Hawai‘i Big Tree Program

 

Please also visit the new Hawai’i State Big Tree page!

 

Hawaii has been competing with states across the nation in American Forests’ Big Tree Competition since 2011. The competition, which has been held since 1940, seeks to find the biggest trees of their species across the United States to promote forest conservation and highlight charismatic trees across the nation.

By competing in the National Big Tree Competition each year, we hope to educate the public about Hawaii’s native and culturally valuable tree species while sparking excitement for forest conservation across the islands. With 21 tree species in the state of Hawaii eligible to be crowned a National Big Tree Champion, we need your help finding the biggest trees our state can offer!

“Champion trees are found by people just like you- school teachers, kids fascinated by science, tree lovers of all ages, and even arborists for whom a fun day off is measuring the biggest tree they can find. You, too, can become a big tree hunter and compete to find new champions.”

Will you be the one to crown Hawaii’s next Big Tree Champion?

Your participation has helped the Hawai‘i Big Tree program locate 18 of 21 eligible tree species across the state on the islands of Hawai‘i, Molokaʻi, O‘ahu, and Kauaʻi!

This season we are bolstering our efforts to find champions for the final three Hawaiian tree species eligible to be crowned in the National Big Tree Competition! These elusive trees are the A’e, Kokiʻo ʻula, and Wauke.  As these species currently do not have a champion, the nomination you send is likely to be crowned a National Big Tree Champion! 

Wauke                                             Kokiʻo ʻula                                                A’e


Enthusiastic participation from Entomology specialist, Karl Magnacca has helped locate many champion trees: an A‘ali‘i, Lonomea, Mānele, Nenelau‘Ōhi‘a ai, and ‘Ōhi‘a ha, including the following that have dethroned four former Hawai‘i champions: a Kāwa‘u, Kōlea lau nui, Ma‘o hau hele, and a Pāpala kēpau. Hawai‘i Island’s champion tree count is 12 trees, the most of all the islands. O‘ahu is home to four national champions. The Kagimoto family has helped us crown Kauai’s very first Big tree champion: a 42-foot ‘Ōhi‘a ai with sweet fruit. Moloka‘i is home to our 103-foot Niu residing in one of the oldest and most sacred coconut groves in Hawai‘i.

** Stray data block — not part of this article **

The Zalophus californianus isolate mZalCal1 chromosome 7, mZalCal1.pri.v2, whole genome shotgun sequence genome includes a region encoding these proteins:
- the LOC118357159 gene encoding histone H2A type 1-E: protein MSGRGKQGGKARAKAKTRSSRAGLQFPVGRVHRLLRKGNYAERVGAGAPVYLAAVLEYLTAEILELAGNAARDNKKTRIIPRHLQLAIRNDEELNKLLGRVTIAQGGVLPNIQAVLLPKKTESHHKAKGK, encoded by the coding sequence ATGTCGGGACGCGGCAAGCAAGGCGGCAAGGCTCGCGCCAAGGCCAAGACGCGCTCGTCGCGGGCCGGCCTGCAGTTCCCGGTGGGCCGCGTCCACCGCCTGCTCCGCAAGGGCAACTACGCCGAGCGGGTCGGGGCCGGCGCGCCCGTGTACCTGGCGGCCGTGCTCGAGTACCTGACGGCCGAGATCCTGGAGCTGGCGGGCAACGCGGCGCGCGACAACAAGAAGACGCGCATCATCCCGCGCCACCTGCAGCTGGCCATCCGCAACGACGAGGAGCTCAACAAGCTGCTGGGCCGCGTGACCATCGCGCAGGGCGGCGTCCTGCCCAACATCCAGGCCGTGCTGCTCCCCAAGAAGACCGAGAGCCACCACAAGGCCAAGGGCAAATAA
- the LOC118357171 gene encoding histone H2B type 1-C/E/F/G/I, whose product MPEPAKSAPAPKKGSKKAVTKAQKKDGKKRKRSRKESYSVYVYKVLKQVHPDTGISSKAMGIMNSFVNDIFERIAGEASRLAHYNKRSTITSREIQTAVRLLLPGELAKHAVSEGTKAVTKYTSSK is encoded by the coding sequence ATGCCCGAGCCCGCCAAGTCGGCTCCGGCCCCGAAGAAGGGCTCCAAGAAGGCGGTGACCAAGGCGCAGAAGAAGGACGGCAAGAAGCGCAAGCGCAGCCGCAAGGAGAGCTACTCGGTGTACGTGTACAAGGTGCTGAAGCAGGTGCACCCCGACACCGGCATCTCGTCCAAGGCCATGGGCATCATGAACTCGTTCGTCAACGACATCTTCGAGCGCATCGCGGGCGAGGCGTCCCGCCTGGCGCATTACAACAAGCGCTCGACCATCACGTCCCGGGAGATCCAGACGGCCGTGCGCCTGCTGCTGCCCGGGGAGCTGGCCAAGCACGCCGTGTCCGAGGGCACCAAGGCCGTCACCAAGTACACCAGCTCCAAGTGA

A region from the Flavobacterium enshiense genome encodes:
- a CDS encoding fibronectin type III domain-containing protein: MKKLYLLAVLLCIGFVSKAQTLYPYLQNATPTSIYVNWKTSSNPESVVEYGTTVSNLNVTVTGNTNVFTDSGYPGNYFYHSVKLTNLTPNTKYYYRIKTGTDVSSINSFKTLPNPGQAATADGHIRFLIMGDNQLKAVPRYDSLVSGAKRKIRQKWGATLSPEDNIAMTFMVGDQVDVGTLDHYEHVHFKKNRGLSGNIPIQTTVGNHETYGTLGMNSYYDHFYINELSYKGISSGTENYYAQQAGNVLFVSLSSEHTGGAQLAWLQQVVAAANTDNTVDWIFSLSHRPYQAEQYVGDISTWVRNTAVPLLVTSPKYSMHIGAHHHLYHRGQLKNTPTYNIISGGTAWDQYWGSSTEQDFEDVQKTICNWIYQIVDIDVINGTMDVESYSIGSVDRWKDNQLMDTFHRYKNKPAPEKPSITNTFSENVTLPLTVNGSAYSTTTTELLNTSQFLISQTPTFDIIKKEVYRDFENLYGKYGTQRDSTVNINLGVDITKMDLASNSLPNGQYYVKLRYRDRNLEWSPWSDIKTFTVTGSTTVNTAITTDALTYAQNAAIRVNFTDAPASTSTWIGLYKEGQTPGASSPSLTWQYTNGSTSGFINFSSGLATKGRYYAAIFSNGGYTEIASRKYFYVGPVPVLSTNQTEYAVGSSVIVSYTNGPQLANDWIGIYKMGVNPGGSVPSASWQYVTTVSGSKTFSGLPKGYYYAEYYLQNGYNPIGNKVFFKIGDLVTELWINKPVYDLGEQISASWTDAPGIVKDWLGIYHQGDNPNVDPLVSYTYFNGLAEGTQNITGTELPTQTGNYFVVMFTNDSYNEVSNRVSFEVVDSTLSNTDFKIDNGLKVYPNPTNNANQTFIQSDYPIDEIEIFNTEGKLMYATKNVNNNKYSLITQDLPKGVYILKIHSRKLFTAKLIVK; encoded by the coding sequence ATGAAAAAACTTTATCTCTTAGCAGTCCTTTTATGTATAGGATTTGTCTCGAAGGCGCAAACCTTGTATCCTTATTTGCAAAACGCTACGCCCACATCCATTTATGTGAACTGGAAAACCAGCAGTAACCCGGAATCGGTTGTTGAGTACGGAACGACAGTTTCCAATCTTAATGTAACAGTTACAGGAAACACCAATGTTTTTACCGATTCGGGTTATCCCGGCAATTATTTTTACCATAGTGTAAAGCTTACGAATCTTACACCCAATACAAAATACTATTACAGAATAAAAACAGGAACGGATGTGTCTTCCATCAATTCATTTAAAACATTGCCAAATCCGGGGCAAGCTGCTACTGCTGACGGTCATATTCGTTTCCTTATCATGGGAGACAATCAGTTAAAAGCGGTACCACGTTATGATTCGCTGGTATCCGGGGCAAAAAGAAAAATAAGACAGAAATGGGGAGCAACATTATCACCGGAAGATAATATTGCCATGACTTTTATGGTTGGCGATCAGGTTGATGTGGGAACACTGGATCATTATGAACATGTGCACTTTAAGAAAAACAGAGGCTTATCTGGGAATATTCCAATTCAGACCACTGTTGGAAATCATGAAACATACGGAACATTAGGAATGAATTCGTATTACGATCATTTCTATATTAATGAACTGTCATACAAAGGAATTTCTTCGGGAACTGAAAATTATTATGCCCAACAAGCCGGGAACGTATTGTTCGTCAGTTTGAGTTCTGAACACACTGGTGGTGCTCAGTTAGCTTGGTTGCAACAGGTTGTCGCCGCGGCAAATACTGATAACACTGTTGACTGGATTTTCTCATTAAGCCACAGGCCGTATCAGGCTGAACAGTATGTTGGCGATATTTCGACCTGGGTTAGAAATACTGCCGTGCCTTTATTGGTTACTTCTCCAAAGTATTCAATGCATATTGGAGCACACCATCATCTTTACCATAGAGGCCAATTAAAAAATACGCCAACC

A huge Mahalo to those who contributed to this year’s big tree registry, as well as to those who have contributed in the past.

Zoom into the map below to see where Hawaii’s National Big Tree Champions are located! Click on the points to learn more about each Champion tree!

Learn more about Hawaii’s Big Tree Champions by clicking on the links in the table below!   

Hawaii’s 18 National Big Tree Champions

Hawaiian Name Common Name Scientific Name
Koa Koa Acacia koa
Lama Hawaiian Ebony Diospyros sandwicensis
Wiliwili Hawaiian Coral Tree Erythrina sandwicensis
ʻŌhiʻa ha Hawaiian Syzygium Syzygium sandwicense
ʻŌhiʻa ai Malaysian Apple Syzygium malaccense
Kokiʻo keʻokeʻo White Hibiscus Hibiscus arnottianus
Maʻo hau hele Yellow Hibiscus Hibiscus brackenridgei
Kāwaʻu Hawaiian Holly Ilex anomala
Kōlea lau nui Colicwood Myrsine lessertiana
Olopua Hawaiian Olive Nestegis sandwicensis
Pāpala kēpau  Australasian Catchbird Tree Pisonia brunoniana
Nenelau Hawaiian Sumac Rhus sandwicensis
Lonomea Soapberry Sapindus oahuensis
Māmane Mamane Sophora chrysophylla
Niu  Coconut Palm Cocos nucifera
Hau Sea Hibiscus Hibiscus tiliaceus
Mānele Soapberry Wingleaf Sapindus saponaria
 ʻAʻaliʻi Hopbush Dodonaea viscosa 

 

For more tree species, see the Hawaii State Big Tree eligibility list!

Nominate a Tree
To nominate a tree, fill out the Nomination form, and email it to the Hawai‘i Big Tree Coordinator at [email protected] For instructions on how to measure a tree, see our Tree Measurement Activity Guide. If you do not own a clinometer, please include a photo of the tree with someone standing at the base of the tree for scale. 

 

Photo of Kokiʻo ʻula by Nathan Yuen. Photos of A’e and Wauke by Forest & Kim Starr.